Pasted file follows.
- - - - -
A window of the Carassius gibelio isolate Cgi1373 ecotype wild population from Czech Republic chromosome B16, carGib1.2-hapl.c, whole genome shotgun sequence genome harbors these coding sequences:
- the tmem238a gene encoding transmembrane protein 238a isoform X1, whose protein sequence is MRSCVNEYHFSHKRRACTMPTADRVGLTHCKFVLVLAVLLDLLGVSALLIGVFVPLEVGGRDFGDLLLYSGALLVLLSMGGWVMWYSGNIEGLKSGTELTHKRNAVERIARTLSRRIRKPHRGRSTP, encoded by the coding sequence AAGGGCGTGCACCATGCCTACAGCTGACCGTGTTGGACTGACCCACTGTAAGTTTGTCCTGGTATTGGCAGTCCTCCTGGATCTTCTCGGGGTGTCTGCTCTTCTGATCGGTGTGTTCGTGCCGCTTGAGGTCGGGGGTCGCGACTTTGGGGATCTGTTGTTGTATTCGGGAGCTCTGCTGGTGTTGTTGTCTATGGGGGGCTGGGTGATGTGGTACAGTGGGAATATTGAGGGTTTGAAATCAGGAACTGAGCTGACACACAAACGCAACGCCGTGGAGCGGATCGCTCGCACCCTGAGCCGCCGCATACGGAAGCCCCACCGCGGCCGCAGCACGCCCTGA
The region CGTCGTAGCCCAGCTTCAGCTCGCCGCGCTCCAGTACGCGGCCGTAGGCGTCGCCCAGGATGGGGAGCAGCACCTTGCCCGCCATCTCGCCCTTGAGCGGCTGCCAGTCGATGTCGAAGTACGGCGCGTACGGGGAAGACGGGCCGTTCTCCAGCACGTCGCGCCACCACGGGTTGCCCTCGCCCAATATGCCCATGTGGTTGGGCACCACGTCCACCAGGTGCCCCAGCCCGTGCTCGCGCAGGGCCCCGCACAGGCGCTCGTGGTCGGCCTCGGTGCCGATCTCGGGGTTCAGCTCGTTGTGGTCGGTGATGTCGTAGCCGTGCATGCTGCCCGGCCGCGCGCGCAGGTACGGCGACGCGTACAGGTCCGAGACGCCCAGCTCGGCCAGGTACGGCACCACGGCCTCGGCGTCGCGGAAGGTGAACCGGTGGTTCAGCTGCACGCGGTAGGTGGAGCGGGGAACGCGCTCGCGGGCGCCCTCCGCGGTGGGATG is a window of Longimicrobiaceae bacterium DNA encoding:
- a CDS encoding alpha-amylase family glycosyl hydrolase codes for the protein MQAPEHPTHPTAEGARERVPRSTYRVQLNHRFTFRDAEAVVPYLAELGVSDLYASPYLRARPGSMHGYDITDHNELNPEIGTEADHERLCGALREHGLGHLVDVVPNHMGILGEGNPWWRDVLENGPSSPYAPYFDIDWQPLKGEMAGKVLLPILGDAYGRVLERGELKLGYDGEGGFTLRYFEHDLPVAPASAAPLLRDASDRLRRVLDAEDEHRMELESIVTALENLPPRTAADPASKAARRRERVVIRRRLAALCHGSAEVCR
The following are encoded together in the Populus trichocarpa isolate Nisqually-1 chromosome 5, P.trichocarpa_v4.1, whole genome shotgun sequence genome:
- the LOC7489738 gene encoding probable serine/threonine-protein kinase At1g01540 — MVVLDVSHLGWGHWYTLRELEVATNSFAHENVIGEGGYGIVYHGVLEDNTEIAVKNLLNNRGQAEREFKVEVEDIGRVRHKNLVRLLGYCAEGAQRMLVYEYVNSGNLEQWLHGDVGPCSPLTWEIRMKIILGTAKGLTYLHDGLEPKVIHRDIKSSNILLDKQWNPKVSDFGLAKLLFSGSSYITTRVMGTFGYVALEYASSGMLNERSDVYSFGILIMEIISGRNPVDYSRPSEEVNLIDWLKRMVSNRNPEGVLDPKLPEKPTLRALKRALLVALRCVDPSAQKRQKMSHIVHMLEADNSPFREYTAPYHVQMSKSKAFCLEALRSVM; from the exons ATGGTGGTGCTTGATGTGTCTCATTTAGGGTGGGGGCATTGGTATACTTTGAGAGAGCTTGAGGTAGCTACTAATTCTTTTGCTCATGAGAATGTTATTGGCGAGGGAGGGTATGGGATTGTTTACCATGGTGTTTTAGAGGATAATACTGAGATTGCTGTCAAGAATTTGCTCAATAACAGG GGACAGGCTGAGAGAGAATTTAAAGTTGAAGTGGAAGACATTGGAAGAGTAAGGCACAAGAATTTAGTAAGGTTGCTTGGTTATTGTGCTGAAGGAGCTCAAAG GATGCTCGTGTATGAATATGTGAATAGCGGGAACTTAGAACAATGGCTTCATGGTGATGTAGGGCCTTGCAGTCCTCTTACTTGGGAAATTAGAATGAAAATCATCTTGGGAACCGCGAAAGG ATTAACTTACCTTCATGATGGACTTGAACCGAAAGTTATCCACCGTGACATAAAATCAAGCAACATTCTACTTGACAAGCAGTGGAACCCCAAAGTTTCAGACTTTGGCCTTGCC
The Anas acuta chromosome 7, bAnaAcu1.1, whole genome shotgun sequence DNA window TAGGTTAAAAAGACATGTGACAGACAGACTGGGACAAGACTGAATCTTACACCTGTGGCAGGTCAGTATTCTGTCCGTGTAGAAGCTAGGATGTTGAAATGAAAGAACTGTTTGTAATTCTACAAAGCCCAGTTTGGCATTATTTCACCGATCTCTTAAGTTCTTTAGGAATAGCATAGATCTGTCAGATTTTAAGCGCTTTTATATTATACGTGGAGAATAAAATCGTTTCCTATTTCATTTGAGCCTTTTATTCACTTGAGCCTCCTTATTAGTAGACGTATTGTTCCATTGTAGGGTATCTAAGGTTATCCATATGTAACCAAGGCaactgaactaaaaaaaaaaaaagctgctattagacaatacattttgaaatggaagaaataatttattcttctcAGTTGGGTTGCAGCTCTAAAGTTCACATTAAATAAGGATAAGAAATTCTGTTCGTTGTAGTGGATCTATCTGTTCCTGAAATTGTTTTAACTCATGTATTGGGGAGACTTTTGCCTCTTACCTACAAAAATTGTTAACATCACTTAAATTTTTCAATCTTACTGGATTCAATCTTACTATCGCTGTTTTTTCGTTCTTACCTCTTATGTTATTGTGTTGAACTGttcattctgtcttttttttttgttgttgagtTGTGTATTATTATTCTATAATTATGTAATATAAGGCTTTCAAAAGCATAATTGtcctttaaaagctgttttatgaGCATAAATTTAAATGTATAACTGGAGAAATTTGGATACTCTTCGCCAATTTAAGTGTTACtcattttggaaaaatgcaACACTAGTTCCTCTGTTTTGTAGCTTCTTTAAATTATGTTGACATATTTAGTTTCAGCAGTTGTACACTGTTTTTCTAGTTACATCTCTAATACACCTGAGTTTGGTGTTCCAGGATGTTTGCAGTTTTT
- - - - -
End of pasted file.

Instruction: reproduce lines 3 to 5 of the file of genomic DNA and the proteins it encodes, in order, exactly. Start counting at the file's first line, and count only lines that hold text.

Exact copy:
The region CGTCGTAGCCCAGCTTCAGCTCGCCGCGCTCCAGTACGCGGCCGTAGGCGTCGCCCAGGATGGGGAGCAGCACCTTGCCCGCCATCTCGCCCTTGAGCGGCTGCCAGTCGATGTCGAAGTACGGCGCGTACGGGGAAGACGGGCCGTTCTCCAGCACGTCGCGCCACCACGGGTTGCCCTCGCCCAATATGCCCATGTGGTTGGGCACCACGTCCACCAGGTGCCCCAGCCCGTGCTCGCGCAGGGCCCCGCACAGGCGCTCGTGGTCGGCCTCGGTGCCGATCTCGGGGTTCAGCTCGTTGTGGTCGGTGATGTCGTAGCCGTGCATGCTGCCCGGCCGCGCGCGCAGGTACGGCGACGCGTACAGGTCCGAGACGCCCAGCTCGGCCAGGTACGGCACCACGGCCTCGGCGTCGCGGAAGGTGAACCGGTGGTTCAGCTGCACGCGGTAGGTGGAGCGGGGAACGCGCTCGCGGGCGCCCTCCGCGGTGGGATG is a window of Longimicrobiaceae bacterium DNA encoding:
- a CDS encoding alpha-amylase family glycosyl hydrolase codes for the protein MQAPEHPTHPTAEGARERVPRSTYRVQLNHRFTFRDAEAVVPYLAELGVSDLYASPYLRARPGSMHGYDITDHNELNPEIGTEADHERLCGALREHGLGHLVDVVPNHMGILGEGNPWWRDVLENGPSSPYAPYFDIDWQPLKGEMAGKVLLPILGDAYGRVLERGELKLGYDGEGGFTLRYFEHDLPVAPASAAPLLRDASDRLRRVLDAEDEHRMELESIVTALENLPPRTAADPASKAARRRERVVIRRRLAALCHGSAEVCR
The following are encoded together in the Populus trichocarpa isolate Nisqually-1 chromosome 5, P.trichocarpa_v4.1, whole genome shotgun sequence genome: